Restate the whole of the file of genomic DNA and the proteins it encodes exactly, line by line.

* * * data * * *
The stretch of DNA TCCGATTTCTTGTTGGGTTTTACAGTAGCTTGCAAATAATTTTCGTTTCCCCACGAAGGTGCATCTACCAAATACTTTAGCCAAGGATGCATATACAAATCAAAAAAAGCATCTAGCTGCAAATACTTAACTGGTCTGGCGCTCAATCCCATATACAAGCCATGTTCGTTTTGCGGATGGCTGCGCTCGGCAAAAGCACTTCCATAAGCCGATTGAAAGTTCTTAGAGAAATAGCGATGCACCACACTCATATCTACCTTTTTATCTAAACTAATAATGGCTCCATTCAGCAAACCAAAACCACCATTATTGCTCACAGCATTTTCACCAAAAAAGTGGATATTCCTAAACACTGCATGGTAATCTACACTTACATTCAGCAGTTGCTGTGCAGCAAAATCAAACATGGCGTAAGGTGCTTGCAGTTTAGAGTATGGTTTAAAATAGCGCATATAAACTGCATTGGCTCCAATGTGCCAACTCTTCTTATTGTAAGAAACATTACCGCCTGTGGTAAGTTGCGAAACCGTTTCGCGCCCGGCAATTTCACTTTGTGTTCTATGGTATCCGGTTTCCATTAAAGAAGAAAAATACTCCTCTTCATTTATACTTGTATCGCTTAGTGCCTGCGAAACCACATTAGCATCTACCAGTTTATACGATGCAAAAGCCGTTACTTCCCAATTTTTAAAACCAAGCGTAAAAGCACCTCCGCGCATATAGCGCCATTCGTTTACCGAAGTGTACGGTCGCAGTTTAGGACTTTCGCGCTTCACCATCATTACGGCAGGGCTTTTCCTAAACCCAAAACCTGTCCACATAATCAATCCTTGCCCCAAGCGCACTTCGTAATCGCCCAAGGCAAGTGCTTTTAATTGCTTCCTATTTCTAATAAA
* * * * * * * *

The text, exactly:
The stretch of DNA TCCGATTTCTTGTTGGGTTTTACAGTAGCTTGCAAATAATTTTCGTTTCCCCACGAAGGTGCATCTACCAAATACTTTAGCCAAGGATGCATATACAAATCAAAAAAAGCATCTAGCTGCAAATACTTAACTGGTCTGGCGCTCAATCCCATATACAAGCCATGTTCGTTTTGCGGATGGCTGCGCTCGGCAAAAGCACTTCCATAAGCCGATTGAAAGTTCTTAGAGAAATAGCGATGCACCACACTCATATCTACCTTTTTATCTAAACTAATAATGGCTCCATTCAGCAAACCAAAACCACCATTATTGCTCACAGCATTTTCACCAAAAAAGTGGATATTCCTAAACACTGCATGGTAATCTACACTTACATTCAGCAGTTGCTGTGCAGCAAAATCAAACATGGCGTAAGGTGCTTGCAGTTTAGAGTATGGTTTAAAATAGCGCATATAAACTGCATTGGCTCCAATGTGCCAACTCTTCTTATTGTAAGAAACATTACCGCCTGTGGTAAGTTGCGAAACCGTTTCGCGCCCGGCAATTTCACTTTGTGTTCTATGGTATCCGGTTTCCATTAAAGAAGAAAAATACTCCTCTTCATTTATACTTGTATCGCTTAGTGCCTGCGAAACCACATTAGCATCTACCAGTTTATACGATGCAAAAGCCGTTACTTCCCAATTTTTAAAACCAAGCGTAAAAGCACCTCCGCGCATATAGCGCCATTCGTTTACCGAAGTGTACGGTCGCAGTTTAGGACTTTCGCGCTTCACCATCATTACGGCAGGGCTTTTCCTAAACCCAAAACCTGTCCACATAATCAATCCTTGCCCCAAGCGCACTTCGTAATCGCCCAAGGCAAGTGCTTTTAATTGCTTCCTATTTCTAATAAA